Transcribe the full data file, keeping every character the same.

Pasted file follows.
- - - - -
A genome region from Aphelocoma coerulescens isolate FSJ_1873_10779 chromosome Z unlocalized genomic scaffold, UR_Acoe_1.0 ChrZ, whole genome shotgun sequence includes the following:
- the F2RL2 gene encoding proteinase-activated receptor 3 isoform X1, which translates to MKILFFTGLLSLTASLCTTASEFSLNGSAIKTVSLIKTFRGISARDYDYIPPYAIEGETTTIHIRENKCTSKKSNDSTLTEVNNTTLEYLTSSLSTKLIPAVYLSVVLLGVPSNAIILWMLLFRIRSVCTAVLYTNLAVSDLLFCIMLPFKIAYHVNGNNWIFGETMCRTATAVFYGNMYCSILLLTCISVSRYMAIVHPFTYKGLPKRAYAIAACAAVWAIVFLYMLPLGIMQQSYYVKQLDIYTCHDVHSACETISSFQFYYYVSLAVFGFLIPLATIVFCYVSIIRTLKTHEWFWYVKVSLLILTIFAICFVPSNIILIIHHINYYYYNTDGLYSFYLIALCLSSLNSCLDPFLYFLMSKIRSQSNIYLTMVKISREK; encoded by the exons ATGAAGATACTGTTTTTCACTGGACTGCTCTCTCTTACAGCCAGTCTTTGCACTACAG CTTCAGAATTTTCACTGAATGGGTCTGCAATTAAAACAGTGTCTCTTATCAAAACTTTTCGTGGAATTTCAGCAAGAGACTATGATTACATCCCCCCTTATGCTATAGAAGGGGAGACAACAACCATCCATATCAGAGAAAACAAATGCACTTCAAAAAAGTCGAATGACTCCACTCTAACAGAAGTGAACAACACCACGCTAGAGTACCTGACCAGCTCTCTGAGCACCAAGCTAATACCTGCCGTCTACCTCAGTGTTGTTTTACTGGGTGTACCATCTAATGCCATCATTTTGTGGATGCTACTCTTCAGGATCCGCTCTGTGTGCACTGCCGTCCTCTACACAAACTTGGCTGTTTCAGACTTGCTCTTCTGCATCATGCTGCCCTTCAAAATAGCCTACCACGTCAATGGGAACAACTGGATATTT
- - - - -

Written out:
A genome region from Aphelocoma coerulescens isolate FSJ_1873_10779 chromosome Z unlocalized genomic scaffold, UR_Acoe_1.0 ChrZ, whole genome shotgun sequence includes the following:
- the F2RL2 gene encoding proteinase-activated receptor 3 isoform X1, which translates to MKILFFTGLLSLTASLCTTASEFSLNGSAIKTVSLIKTFRGISARDYDYIPPYAIEGETTTIHIRENKCTSKKSNDSTLTEVNNTTLEYLTSSLSTKLIPAVYLSVVLLGVPSNAIILWMLLFRIRSVCTAVLYTNLAVSDLLFCIMLPFKIAYHVNGNNWIFGETMCRTATAVFYGNMYCSILLLTCISVSRYMAIVHPFTYKGLPKRAYAIAACAAVWAIVFLYMLPLGIMQQSYYVKQLDIYTCHDVHSACETISSFQFYYYVSLAVFGFLIPLATIVFCYVSIIRTLKTHEWFWYVKVSLLILTIFAICFVPSNIILIIHHINYYYYNTDGLYSFYLIALCLSSLNSCLDPFLYFLMSKIRSQSNIYLTMVKISREK; encoded by the exons ATGAAGATACTGTTTTTCACTGGACTGCTCTCTCTTACAGCCAGTCTTTGCACTACAG CTTCAGAATTTTCACTGAATGGGTCTGCAATTAAAACAGTGTCTCTTATCAAAACTTTTCGTGGAATTTCAGCAAGAGACTATGATTACATCCCCCCTTATGCTATAGAAGGGGAGACAACAACCATCCATATCAGAGAAAACAAATGCACTTCAAAAAAGTCGAATGACTCCACTCTAACAGAAGTGAACAACACCACGCTAGAGTACCTGACCAGCTCTCTGAGCACCAAGCTAATACCTGCCGTCTACCTCAGTGTTGTTTTACTGGGTGTACCATCTAATGCCATCATTTTGTGGATGCTACTCTTCAGGATCCGCTCTGTGTGCACTGCCGTCCTCTACACAAACTTGGCTGTTTCAGACTTGCTCTTCTGCATCATGCTGCCCTTCAAAATAGCCTACCACGTCAATGGGAACAACTGGATATTT